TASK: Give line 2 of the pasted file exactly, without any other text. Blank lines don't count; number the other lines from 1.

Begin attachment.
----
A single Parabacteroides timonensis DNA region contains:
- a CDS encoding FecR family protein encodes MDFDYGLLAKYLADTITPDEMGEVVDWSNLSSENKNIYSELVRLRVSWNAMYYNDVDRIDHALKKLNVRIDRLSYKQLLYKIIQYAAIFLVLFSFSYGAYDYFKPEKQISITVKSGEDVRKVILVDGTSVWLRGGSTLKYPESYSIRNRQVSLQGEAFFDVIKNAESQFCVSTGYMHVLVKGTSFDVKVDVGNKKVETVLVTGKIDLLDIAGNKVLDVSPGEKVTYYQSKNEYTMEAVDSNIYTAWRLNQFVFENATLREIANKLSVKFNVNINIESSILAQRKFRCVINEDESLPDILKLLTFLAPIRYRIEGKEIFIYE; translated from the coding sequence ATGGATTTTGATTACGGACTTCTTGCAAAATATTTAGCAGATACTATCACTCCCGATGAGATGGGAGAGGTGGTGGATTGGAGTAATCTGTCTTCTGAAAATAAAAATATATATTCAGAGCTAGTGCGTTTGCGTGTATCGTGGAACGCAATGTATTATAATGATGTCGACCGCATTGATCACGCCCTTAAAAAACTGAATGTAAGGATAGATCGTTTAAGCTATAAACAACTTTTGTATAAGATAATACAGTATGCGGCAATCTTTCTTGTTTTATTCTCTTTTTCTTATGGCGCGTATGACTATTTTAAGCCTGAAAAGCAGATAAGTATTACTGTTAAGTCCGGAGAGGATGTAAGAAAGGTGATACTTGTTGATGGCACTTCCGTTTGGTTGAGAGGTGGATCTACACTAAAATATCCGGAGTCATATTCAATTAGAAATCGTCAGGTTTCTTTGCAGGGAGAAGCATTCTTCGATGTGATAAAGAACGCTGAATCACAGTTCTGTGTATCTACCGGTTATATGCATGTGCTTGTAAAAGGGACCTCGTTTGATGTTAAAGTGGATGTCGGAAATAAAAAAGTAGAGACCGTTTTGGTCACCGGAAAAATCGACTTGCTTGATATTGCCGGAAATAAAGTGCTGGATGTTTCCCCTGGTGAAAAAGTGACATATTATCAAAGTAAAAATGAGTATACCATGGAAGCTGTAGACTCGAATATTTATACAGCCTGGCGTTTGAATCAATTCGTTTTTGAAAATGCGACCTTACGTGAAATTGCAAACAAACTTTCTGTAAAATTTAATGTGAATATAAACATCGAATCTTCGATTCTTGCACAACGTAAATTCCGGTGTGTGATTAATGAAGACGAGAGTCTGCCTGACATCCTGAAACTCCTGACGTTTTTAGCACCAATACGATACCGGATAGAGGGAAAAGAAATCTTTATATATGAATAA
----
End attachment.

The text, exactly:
- a CDS encoding FecR family protein encodes MDFDYGLLAKYLADTITPDEMGEVVDWSNLSSENKNIYSELVRLRVSWNAMYYNDVDRIDHALKKLNVRIDRLSYKQLLYKIIQYAAIFLVLFSFSYGAYDYFKPEKQISITVKSGEDVRKVILVDGTSVWLRGGSTLKYPESYSIRNRQVSLQGEAFFDVIKNAESQFCVSTGYMHVLVKGTSFDVKVDVGNKKVETVLVTGKIDLLDIAGNKVLDVSPGEKVTYYQSKNEYTMEAVDSNIYTAWRLNQFVFENATLREIANKLSVKFNVNINIESSILAQRKFRCVINEDESLPDILKLLTFLAPIRYRIEGKEIFIYE; translated from the coding sequence ATGGATTTTGATTACGGACTTCTTGCAAAATATTTAGCAGATACTATCACTCCCGATGAGATGGGAGAGGTGGTGGATTGGAGTAATCTGTCTTCTGAAAATAAAAATATATATTCAGAGCTAGTGCGTTTGCGTGTATCGTGGAACGCAATGTATTATAATGATGTCGACCGCATTGATCACGCCCTTAAAAAACTGAATGTAAGGATAGATCGTTTAAGCTATAAACAACTTTTGTATAAGATAATACAGTATGCGGCAATCTTTCTTGTTTTATTCTCTTTTTCTTATGGCGCGTATGACTATTTTAAGCCTGAAAAGCAGATAAGTATTACTGTTAAGTCCGGAGAGGATGTAAGAAAGGTGATACTTGTTGATGGCACTTCCGTTTGGTTGAGAGGTGGATCTACACTAAAATATCCGGAGTCATATTCAATTAGAAATCGTCAGGTTTCTTTGCAGGGAGAAGCATTCTTCGATGTGATAAAGAACGCTGAATCACAGTTCTGTGTATCTACCGGTTATATGCATGTGCTTGTAAAAGGGACCTCGTTTGATGTTAAAGTGGATGTCGGAAATAAAAAAGTAGAGACCGTTTTGGTCACCGGAAAAATCGACTTGCTTGATATTGCCGGAAATAAAGTGCTGGATGTTTCCCCTGGTGAAAAAGTGACATATTATCAAAGTAAAAATGAGTATACCATGGAAGCTGTAGACTCGAATATTTATACAGCCTGGCGTTTGAATCAATTCGTTTTTGAAAATGCGACCTTACGTGAAATTGCAAACAAACTTTCTGTAAAATTTAATGTGAATATAAACATCGAATCTTCGATTCTTGCACAACGTAAATTCCGGTGTGTGATTAATGAAGACGAGAGTCTGCCTGACATCCTGAAACTCCTGACGTTTTTAGCACCAATACGATACCGGATAGAGGGAAAAGAAATCTTTATATATGAATAA